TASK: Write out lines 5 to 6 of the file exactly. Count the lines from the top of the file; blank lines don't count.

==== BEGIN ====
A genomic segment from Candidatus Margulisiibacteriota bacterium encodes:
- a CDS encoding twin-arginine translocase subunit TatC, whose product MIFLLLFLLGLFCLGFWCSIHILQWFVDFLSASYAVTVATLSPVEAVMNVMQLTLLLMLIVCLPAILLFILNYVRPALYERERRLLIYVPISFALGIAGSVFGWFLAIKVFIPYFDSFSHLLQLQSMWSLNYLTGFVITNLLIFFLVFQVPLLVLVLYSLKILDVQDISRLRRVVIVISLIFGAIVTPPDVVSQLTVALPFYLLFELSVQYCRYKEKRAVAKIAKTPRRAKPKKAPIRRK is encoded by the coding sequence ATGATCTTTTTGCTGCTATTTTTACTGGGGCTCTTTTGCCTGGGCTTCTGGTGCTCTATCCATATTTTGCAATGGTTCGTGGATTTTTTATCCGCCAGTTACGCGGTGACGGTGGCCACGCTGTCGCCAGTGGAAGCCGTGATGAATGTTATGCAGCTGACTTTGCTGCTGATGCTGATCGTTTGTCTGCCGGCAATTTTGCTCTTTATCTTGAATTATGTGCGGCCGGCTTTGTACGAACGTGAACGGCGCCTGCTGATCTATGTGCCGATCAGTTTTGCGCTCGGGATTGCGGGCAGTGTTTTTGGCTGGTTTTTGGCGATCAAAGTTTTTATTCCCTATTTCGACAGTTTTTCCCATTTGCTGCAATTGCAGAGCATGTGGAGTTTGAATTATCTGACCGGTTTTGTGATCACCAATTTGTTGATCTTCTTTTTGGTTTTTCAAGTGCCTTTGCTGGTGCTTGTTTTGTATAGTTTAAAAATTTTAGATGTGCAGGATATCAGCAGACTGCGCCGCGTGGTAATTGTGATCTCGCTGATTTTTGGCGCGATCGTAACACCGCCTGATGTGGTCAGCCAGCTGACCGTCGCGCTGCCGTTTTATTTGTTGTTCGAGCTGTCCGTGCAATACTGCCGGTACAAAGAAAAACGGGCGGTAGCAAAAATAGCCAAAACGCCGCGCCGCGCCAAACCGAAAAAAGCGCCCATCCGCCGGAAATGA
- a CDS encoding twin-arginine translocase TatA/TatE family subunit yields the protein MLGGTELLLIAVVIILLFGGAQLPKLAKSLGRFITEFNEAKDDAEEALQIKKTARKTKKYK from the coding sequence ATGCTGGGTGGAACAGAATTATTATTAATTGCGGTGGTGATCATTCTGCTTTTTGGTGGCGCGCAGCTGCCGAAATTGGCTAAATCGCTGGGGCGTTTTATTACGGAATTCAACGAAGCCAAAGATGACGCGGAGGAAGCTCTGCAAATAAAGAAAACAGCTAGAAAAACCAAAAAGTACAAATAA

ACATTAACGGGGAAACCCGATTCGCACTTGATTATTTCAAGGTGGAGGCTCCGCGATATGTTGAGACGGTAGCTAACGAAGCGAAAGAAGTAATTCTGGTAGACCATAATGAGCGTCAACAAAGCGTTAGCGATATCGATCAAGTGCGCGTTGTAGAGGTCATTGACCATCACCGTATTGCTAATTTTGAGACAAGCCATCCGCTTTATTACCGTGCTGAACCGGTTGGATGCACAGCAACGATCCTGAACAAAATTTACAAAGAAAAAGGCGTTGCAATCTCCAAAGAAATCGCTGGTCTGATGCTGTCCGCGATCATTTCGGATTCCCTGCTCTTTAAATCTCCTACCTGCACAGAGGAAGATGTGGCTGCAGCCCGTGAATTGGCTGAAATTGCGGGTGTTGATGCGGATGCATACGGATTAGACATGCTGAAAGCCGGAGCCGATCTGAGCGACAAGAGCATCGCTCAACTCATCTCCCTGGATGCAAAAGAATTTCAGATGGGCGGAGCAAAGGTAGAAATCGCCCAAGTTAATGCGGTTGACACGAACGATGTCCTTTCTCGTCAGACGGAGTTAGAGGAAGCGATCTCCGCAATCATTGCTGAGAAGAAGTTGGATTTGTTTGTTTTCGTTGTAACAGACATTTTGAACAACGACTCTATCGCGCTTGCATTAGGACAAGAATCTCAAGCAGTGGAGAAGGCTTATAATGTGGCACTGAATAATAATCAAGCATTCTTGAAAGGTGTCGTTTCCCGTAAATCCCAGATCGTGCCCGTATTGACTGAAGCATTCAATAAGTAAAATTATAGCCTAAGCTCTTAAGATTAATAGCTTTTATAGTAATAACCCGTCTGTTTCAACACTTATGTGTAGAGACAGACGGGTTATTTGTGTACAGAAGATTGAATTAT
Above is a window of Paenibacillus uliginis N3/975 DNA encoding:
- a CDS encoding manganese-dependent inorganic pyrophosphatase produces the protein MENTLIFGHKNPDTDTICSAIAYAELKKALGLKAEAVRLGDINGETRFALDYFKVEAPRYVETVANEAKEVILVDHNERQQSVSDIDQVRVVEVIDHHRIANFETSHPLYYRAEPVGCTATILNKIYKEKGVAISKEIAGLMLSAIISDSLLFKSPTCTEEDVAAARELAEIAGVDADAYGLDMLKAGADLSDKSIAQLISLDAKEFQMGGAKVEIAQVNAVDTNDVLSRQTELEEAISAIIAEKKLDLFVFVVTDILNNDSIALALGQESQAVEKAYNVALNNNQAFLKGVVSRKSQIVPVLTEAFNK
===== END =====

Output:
Above is a window of Paenibacillus uliginis N3/975 DNA encoding:
- a CDS encoding manganese-dependent inorganic pyrophosphatase produces the protein MENTLIFGHKNPDTDTICSAIAYAELKKALGLKAEAVRLGDINGETRFALDYFKVEAPRYVETVANEAKEVILVDHNERQQSVSDIDQVRVVEVIDHHRIANFETSHPLYYRAEPVGCTATILNKIYKEKGVAISKEIAGLMLSAIISDSLLFKSPTCTEEDVAAARELAEIAGVDADAYGLDMLKAGADLSDKSIAQLISLDAKEFQMGGAKVEIAQVNAVDTNDVLSRQTELEEAISAIIAEKKLDLFVFVVTDILNNDSIALALGQESQAVEKAYNVALNNNQAFLKGVVSRKSQIVPVLTEAFNK